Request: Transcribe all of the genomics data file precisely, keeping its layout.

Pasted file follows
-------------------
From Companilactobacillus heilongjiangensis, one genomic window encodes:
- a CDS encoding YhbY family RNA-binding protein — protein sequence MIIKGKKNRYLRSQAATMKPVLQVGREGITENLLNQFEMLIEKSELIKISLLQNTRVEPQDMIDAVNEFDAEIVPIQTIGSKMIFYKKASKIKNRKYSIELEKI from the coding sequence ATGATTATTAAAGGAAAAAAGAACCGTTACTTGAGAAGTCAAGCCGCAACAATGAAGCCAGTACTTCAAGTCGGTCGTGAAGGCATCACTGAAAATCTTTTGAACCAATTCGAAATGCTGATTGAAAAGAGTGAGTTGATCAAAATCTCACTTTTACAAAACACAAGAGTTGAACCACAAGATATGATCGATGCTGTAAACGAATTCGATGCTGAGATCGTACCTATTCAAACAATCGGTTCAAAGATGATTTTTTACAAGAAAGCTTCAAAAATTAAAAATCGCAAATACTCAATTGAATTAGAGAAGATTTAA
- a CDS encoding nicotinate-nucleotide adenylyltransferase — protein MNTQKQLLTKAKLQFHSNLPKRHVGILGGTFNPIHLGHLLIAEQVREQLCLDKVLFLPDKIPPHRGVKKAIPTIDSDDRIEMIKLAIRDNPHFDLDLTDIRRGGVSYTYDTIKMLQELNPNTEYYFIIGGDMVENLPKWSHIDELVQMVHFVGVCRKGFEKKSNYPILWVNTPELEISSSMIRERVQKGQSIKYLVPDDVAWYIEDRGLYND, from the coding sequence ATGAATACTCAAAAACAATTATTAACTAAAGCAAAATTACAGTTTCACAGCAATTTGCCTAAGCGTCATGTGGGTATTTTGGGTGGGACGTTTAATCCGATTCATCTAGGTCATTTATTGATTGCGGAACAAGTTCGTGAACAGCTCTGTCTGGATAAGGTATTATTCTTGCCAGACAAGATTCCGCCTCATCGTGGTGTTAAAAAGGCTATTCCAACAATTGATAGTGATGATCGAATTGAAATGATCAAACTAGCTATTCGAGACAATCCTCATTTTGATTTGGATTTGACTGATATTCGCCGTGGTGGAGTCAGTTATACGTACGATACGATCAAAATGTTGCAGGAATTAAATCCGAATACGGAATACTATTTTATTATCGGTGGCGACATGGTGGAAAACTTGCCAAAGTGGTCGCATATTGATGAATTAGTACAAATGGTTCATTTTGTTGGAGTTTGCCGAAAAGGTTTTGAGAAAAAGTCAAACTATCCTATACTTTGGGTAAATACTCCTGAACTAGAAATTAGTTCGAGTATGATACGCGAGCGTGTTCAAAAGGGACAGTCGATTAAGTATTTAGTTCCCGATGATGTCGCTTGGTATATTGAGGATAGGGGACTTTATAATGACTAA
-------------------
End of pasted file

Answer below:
From Companilactobacillus heilongjiangensis, one genomic window encodes:
- a CDS encoding YhbY family RNA-binding protein — protein sequence MIIKGKKNRYLRSQAATMKPVLQVGREGITENLLNQFEMLIEKSELIKISLLQNTRVEPQDMIDAVNEFDAEIVPIQTIGSKMIFYKKASKIKNRKYSIELEKI from the coding sequence ATGATTATTAAAGGAAAAAAGAACCGTTACTTGAGAAGTCAAGCCGCAACAATGAAGCCAGTACTTCAAGTCGGTCGTGAAGGCATCACTGAAAATCTTTTGAACCAATTCGAAATGCTGATTGAAAAGAGTGAGTTGATCAAAATCTCACTTTTACAAAACACAAGAGTTGAACCACAAGATATGATCGATGCTGTAAACGAATTCGATGCTGAGATCGTACCTATTCAAACAATCGGTTCAAAGATGATTTTTTACAAGAAAGCTTCAAAAATTAAAAATCGCAAATACTCAATTGAATTAGAGAAGATTTAA
- a CDS encoding nicotinate-nucleotide adenylyltransferase — protein MNTQKQLLTKAKLQFHSNLPKRHVGILGGTFNPIHLGHLLIAEQVREQLCLDKVLFLPDKIPPHRGVKKAIPTIDSDDRIEMIKLAIRDNPHFDLDLTDIRRGGVSYTYDTIKMLQELNPNTEYYFIIGGDMVENLPKWSHIDELVQMVHFVGVCRKGFEKKSNYPILWVNTPELEISSSMIRERVQKGQSIKYLVPDDVAWYIEDRGLYND, from the coding sequence ATGAATACTCAAAAACAATTATTAACTAAAGCAAAATTACAGTTTCACAGCAATTTGCCTAAGCGTCATGTGGGTATTTTGGGTGGGACGTTTAATCCGATTCATCTAGGTCATTTATTGATTGCGGAACAAGTTCGTGAACAGCTCTGTCTGGATAAGGTATTATTCTTGCCAGACAAGATTCCGCCTCATCGTGGTGTTAAAAAGGCTATTCCAACAATTGATAGTGATGATCGAATTGAAATGATCAAACTAGCTATTCGAGACAATCCTCATTTTGATTTGGATTTGACTGATATTCGCCGTGGTGGAGTCAGTTATACGTACGATACGATCAAAATGTTGCAGGAATTAAATCCGAATACGGAATACTATTTTATTATCGGTGGCGACATGGTGGAAAACTTGCCAAAGTGGTCGCATATTGATGAATTAGTACAAATGGTTCATTTTGTTGGAGTTTGCCGAAAAGGTTTTGAGAAAAAGTCAAACTATCCTATACTTTGGGTAAATACTCCTGAACTAGAAATTAGTTCGAGTATGATACGCGAGCGTGTTCAAAAGGGACAGTCGATTAAGTATTTAGTTCCCGATGATGTCGCTTGGTATATTGAGGATAGGGGACTTTATAATGACTAA